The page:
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ASN Wikibase Occurrence # 133855
Last updated: 27 December 2020
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Date:20-MAY-1996
Time:09:00
Type:Silhouette image of generic P28A model; specific model in this crash may look slightly different
Piper PA-28-161
Owner/operator:Tlm Aircraft Inc
Registration: N38890
C/n / msn: 28-7716284
Fatalities:Fatalities: 0 / Occupants: 1
Other fatalities:0
Aircraft damage: Written off (damaged beyond repair)
Category:Accident
Location:Monticello, NY -   United States of America
Phase: Landing
Nature:Training
Departure airport:SWF
Destination airport:N37
Investigating agency: NTSB
Narrative:
On May 20, 1996, about 0900 eastern daylight time, a Piper PA-28-161, N38890, was destroyed when it collided with the ground during landing at the Monticello Airport, Monticello, New York. The student pilot, sole occupant, received minor injuries. Visual meteorological conditions prevailed for the flight that departed Newburgh, New York. No flight plan was filed for the instructional flight conducted under 14 CFR Part 91.

In the NTSB form 6120.1/2, the pilot reported that she obtained a weather briefing for a solo cross country flight from Monticello to Newburgh. Prior to departure the intended flight was discussed with her instructor. The pilot then stated:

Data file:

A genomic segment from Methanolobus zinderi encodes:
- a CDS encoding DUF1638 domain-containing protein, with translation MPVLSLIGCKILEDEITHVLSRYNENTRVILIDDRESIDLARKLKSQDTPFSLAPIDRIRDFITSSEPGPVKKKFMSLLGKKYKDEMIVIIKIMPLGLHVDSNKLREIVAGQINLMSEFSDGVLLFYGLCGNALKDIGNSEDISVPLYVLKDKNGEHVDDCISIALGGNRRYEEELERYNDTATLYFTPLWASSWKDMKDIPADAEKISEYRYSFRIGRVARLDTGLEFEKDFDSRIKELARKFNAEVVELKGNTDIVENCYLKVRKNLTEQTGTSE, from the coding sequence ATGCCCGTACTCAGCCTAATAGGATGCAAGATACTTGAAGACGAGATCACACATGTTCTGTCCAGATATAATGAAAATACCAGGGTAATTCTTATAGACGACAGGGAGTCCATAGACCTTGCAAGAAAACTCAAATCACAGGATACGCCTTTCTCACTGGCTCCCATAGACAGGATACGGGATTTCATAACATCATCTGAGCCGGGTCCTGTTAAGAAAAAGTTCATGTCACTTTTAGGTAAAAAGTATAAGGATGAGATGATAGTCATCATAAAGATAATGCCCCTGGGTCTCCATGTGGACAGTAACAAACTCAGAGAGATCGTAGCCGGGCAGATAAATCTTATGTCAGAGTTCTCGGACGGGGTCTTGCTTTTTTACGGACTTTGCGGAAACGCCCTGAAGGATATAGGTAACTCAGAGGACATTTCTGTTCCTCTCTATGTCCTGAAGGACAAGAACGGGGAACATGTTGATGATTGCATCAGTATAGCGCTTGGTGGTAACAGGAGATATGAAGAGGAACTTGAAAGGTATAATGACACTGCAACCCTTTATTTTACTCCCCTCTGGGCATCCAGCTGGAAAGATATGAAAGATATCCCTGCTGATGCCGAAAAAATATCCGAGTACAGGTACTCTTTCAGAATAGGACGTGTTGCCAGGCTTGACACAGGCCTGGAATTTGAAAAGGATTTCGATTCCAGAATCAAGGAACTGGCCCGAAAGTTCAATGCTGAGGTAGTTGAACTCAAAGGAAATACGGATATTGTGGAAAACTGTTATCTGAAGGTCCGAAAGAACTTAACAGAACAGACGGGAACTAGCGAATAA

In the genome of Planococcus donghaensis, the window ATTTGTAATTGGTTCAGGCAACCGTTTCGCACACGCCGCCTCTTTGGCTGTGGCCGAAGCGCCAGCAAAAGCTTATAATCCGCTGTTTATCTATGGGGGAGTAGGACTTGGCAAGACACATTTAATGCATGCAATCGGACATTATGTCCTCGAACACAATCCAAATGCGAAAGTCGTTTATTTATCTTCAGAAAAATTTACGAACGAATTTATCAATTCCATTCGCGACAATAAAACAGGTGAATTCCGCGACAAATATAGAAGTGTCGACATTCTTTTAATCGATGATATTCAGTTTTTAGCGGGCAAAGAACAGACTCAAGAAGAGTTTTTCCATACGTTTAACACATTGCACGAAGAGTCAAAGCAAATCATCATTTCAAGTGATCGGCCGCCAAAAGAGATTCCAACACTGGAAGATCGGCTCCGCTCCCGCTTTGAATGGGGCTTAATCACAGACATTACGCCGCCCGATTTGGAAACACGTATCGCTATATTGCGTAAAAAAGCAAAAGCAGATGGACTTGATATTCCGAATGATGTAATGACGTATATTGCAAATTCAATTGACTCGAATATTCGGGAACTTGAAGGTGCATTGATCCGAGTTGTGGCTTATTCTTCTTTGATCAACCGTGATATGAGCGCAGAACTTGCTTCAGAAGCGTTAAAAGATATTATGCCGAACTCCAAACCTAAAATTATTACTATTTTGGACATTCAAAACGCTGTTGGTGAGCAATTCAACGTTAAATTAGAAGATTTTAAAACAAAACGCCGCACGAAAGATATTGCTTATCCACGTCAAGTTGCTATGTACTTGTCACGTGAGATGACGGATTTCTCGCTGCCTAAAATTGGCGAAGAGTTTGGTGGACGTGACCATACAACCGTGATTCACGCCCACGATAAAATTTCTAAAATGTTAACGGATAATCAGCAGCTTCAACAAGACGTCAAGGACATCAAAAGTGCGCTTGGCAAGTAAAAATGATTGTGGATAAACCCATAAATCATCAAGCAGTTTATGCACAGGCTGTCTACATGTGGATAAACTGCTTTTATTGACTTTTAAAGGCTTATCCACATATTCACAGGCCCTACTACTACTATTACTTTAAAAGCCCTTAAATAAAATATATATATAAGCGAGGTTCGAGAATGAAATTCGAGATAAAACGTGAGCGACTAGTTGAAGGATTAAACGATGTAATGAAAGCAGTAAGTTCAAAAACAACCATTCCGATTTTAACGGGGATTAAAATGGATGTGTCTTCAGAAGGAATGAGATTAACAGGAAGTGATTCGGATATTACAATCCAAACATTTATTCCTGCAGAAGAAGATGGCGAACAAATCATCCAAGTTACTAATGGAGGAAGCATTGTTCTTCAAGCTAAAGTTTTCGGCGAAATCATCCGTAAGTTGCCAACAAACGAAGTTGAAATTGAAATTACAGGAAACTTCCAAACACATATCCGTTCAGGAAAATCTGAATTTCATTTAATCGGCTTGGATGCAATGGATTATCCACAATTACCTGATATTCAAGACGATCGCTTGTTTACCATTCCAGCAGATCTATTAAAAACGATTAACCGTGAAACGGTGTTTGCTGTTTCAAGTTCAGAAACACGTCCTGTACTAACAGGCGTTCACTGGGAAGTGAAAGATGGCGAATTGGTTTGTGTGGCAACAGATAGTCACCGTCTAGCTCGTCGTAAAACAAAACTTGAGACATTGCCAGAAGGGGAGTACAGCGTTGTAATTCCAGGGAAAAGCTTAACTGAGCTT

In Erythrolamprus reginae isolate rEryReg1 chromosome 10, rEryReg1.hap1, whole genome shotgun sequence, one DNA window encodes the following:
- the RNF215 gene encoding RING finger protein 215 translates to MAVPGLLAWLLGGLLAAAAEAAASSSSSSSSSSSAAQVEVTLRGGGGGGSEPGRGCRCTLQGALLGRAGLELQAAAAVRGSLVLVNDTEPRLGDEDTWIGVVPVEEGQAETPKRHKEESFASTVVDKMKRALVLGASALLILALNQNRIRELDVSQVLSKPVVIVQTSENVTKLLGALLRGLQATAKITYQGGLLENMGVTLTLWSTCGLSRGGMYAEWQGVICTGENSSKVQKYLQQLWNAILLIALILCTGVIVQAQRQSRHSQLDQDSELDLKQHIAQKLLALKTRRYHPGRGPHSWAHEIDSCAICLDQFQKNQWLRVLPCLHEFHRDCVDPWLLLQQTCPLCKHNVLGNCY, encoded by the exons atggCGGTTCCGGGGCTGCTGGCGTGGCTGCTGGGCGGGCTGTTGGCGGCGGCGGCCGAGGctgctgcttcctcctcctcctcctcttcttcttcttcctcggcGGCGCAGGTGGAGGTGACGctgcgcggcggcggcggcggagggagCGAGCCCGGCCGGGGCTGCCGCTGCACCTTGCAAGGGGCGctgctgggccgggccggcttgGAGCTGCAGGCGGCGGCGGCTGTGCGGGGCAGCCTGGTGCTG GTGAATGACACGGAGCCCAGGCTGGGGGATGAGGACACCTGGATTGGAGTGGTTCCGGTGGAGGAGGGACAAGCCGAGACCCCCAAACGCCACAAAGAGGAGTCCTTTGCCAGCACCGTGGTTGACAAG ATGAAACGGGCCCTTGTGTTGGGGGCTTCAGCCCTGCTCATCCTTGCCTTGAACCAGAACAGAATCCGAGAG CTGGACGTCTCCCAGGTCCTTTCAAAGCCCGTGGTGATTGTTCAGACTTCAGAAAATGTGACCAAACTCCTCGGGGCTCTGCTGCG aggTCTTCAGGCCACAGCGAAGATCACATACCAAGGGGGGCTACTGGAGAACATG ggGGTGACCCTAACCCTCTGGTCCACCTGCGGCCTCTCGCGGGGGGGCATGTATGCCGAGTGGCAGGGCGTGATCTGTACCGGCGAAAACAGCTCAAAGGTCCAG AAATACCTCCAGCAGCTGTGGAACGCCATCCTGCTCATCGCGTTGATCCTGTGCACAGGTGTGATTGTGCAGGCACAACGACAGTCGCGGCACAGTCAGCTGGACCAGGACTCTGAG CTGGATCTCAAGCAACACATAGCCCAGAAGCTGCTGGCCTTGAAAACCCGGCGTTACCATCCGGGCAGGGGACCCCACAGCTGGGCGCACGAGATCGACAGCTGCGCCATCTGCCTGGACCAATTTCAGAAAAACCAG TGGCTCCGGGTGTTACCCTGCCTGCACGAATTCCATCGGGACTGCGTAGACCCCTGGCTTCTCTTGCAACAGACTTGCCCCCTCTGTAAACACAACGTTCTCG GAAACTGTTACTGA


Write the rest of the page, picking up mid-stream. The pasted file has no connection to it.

"On my return flight, I ran into gusting winds so [I] listened to the local AWOS whose final report I heard was wind gusting 16 [knots]. I determined to make one attempt at landing [to runway 01], or if running into difficulties, to make a go-around and fly to Sullivan County Airport (MSV) as taught. By the time I applied throttle for a go-around, a wind gust must have picked up my left wing, for I was sliding on the side of the runway upside down."

The pilot also reported that there were no malfunctions with the airplane. The pilot had a total flight experience of about 56 hours, of which 10 were solo.

According to the Airport Facility Directory, runway 01 at Monticello was a 2,845 foot long, 31 foot wide runway.

The automated weather observation system at MSV, 7 miles northwest of the accident site, at 0956, reported the winds from 290 degrees at 15 knots, with gusts to 21 knots.
PROBABLE CAUSE:the student pilot's inadequate compensation for wind conditions, and her delay in aborting the landing. The gusty crosswind condition was a related factor.

Sources:

NTSB id 20001208X05857


Revision history:

Date/timeContributorUpdates
21-Dec-2016 19:26 ASN Update Bot Updated [Time, Damage, Category, Investigating agency]

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